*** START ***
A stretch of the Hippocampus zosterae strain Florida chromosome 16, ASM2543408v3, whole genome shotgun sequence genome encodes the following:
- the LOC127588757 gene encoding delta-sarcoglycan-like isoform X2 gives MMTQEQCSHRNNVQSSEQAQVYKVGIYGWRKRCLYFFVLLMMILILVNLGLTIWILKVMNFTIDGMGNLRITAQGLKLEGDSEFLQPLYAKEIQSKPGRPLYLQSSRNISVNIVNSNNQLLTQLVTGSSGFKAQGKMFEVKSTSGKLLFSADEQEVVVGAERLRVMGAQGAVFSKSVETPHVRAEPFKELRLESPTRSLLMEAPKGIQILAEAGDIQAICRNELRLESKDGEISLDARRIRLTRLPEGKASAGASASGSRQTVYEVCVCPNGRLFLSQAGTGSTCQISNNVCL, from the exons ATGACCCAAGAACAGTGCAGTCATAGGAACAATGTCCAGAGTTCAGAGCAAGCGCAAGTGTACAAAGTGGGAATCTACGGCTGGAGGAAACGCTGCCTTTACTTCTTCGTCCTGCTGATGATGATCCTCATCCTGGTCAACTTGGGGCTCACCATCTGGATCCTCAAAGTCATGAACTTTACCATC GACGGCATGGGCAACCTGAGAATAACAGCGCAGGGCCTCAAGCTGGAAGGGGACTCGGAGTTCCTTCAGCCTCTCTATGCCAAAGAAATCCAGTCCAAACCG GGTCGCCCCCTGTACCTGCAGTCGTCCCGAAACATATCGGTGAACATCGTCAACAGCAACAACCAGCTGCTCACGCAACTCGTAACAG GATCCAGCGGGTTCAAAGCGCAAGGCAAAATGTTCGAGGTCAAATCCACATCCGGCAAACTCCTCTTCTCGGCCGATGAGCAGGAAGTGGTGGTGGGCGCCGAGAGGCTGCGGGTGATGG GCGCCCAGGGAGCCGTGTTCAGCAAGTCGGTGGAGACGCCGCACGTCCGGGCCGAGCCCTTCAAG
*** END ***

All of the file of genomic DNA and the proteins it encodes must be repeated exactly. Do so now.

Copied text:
A stretch of the Hippocampus zosterae strain Florida chromosome 16, ASM2543408v3, whole genome shotgun sequence genome encodes the following:
- the LOC127588757 gene encoding delta-sarcoglycan-like isoform X2 gives MMTQEQCSHRNNVQSSEQAQVYKVGIYGWRKRCLYFFVLLMMILILVNLGLTIWILKVMNFTIDGMGNLRITAQGLKLEGDSEFLQPLYAKEIQSKPGRPLYLQSSRNISVNIVNSNNQLLTQLVTGSSGFKAQGKMFEVKSTSGKLLFSADEQEVVVGAERLRVMGAQGAVFSKSVETPHVRAEPFKELRLESPTRSLLMEAPKGIQILAEAGDIQAICRNELRLESKDGEISLDARRIRLTRLPEGKASAGASASGSRQTVYEVCVCPNGRLFLSQAGTGSTCQISNNVCL, from the exons ATGACCCAAGAACAGTGCAGTCATAGGAACAATGTCCAGAGTTCAGAGCAAGCGCAAGTGTACAAAGTGGGAATCTACGGCTGGAGGAAACGCTGCCTTTACTTCTTCGTCCTGCTGATGATGATCCTCATCCTGGTCAACTTGGGGCTCACCATCTGGATCCTCAAAGTCATGAACTTTACCATC GACGGCATGGGCAACCTGAGAATAACAGCGCAGGGCCTCAAGCTGGAAGGGGACTCGGAGTTCCTTCAGCCTCTCTATGCCAAAGAAATCCAGTCCAAACCG GGTCGCCCCCTGTACCTGCAGTCGTCCCGAAACATATCGGTGAACATCGTCAACAGCAACAACCAGCTGCTCACGCAACTCGTAACAG GATCCAGCGGGTTCAAAGCGCAAGGCAAAATGTTCGAGGTCAAATCCACATCCGGCAAACTCCTCTTCTCGGCCGATGAGCAGGAAGTGGTGGTGGGCGCCGAGAGGCTGCGGGTGATGG GCGCCCAGGGAGCCGTGTTCAGCAAGTCGGTGGAGACGCCGCACGTCCGGGCCGAGCCCTTCAAG